What is striking to an outsider about the focus of German legal scholarship is the extent to which it centres on a canonical and dogmatic approach to the interpretation of law. This emerges very clearly from the report prepared by the German Council of Science and Humanities and translated under the auspices of the programme Rechtskulturen. At the same time, there is recognition of the need to develop legal scholarship beyond these frames of reference to engage law in a wider system of higher education and academic research. This not only requires a rethinking of the curricular design to allow for a wider range of courses and methodological approaches to the study of law but also how such courses might be taught and examined in new ways that depart from the current, centralised administrative structure that exists in Germany. Examples of the kind of courses that might be incorporated into the law degree include Socio-Legal Studies (e.g. University of Bristol see under LAWD30122), Law, Culture and Rights in a Transnational World (Edinburgh University), Law and Social Change (Kent University), Law and Society: Regulating Communities (Kent University) and Law, Anthropology and Society (MSc, London University (LSE)). Such courses are valuable because they situate law in context, going beyond abstract legal propositions to engage with how law forms part of the social world that it inhabits.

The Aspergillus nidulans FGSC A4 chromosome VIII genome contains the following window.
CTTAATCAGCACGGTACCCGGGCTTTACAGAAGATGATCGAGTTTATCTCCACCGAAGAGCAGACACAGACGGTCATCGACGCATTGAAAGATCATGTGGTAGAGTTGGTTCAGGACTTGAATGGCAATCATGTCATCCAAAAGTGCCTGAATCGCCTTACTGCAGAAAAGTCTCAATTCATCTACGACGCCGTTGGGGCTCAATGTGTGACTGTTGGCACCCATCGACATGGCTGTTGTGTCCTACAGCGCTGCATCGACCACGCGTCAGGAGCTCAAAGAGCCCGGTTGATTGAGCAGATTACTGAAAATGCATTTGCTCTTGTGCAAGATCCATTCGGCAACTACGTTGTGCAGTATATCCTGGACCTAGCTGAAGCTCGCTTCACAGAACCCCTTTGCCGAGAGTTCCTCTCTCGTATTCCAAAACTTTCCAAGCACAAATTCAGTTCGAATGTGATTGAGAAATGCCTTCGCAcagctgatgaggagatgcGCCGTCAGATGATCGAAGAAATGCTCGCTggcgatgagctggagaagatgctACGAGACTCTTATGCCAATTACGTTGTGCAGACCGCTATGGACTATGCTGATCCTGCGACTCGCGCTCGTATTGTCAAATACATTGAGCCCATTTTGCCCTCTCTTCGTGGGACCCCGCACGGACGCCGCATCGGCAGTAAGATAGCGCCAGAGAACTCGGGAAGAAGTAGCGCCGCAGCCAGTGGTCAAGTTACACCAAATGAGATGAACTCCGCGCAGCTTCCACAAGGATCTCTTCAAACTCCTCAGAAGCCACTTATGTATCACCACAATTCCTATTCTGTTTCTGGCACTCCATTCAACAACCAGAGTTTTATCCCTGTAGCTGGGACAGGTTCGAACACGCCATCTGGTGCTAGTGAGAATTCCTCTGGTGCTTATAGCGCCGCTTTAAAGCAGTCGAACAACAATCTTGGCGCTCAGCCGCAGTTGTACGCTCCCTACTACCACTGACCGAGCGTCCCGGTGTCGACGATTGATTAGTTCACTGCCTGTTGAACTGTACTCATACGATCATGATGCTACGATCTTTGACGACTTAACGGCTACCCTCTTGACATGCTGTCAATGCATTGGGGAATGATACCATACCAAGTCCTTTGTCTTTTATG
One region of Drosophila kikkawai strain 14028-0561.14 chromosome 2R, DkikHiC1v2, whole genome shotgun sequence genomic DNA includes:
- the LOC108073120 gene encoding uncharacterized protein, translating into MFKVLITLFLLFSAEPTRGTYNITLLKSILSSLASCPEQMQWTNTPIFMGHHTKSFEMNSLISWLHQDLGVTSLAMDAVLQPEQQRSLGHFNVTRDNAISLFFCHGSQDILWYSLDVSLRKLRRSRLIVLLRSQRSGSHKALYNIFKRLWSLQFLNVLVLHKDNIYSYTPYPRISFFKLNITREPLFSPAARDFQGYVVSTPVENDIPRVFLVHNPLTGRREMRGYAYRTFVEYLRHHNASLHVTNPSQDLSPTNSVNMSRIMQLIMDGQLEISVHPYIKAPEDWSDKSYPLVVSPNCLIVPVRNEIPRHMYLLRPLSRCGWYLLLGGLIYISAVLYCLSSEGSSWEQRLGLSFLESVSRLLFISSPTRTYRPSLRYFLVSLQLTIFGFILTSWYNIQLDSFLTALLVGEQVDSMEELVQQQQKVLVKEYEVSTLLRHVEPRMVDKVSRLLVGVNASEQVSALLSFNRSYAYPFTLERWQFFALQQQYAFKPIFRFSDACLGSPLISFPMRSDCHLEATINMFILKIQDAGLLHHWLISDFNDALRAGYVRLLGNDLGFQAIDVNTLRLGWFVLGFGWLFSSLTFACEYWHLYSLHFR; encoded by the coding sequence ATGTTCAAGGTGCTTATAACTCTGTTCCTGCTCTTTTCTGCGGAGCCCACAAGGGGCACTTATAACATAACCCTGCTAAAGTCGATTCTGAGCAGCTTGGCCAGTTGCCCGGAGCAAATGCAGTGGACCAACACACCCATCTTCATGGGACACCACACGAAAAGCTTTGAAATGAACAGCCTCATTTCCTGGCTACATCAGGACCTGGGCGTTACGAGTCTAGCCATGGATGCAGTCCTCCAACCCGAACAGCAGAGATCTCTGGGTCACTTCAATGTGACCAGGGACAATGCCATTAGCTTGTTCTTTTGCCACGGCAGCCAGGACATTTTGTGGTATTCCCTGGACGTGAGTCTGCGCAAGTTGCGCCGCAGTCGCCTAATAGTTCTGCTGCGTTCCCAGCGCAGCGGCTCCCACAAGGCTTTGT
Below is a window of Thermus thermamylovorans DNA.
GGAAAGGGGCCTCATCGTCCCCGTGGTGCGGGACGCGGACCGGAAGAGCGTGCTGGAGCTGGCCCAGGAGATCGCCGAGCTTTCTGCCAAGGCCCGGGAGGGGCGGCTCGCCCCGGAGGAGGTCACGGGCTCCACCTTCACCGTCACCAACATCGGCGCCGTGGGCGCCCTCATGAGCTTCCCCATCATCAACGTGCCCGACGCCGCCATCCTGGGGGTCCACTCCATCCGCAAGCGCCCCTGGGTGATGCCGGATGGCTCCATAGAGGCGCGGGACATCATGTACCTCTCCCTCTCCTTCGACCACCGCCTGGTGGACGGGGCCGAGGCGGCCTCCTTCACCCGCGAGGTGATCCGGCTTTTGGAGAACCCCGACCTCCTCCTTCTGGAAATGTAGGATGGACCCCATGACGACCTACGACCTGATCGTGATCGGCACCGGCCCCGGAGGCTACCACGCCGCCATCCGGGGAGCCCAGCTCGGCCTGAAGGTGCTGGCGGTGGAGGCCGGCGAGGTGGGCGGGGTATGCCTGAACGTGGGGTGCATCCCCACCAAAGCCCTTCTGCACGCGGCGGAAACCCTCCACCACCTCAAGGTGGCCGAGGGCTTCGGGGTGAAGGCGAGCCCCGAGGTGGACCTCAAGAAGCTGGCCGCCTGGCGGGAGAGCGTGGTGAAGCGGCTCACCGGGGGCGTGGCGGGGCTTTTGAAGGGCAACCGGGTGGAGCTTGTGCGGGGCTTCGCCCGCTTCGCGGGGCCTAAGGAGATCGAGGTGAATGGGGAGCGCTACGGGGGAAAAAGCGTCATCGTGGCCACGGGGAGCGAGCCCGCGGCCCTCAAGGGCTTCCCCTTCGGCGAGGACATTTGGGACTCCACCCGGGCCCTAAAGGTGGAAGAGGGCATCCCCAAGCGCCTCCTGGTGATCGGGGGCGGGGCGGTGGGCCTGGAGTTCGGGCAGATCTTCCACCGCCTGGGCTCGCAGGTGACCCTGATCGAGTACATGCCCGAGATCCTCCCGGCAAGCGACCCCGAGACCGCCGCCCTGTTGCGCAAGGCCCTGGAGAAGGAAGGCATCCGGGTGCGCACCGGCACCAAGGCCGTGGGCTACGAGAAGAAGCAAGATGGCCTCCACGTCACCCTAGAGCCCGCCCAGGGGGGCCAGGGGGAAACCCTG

Such courses also allow for exploring how a whole range of social actors, for individuals view law both within and across national boundaries. Within my own jurisdiction, that of Scotland, this has involved empirical work over the years, such as that carried out by Hazel Genn and Alan Paterson on the extent to which people resort to law to settle contentious issues in Paths to Justice Scotland (2001). This research explores what people in Scotland do and think about going to law ...Zum vollständigen Artikel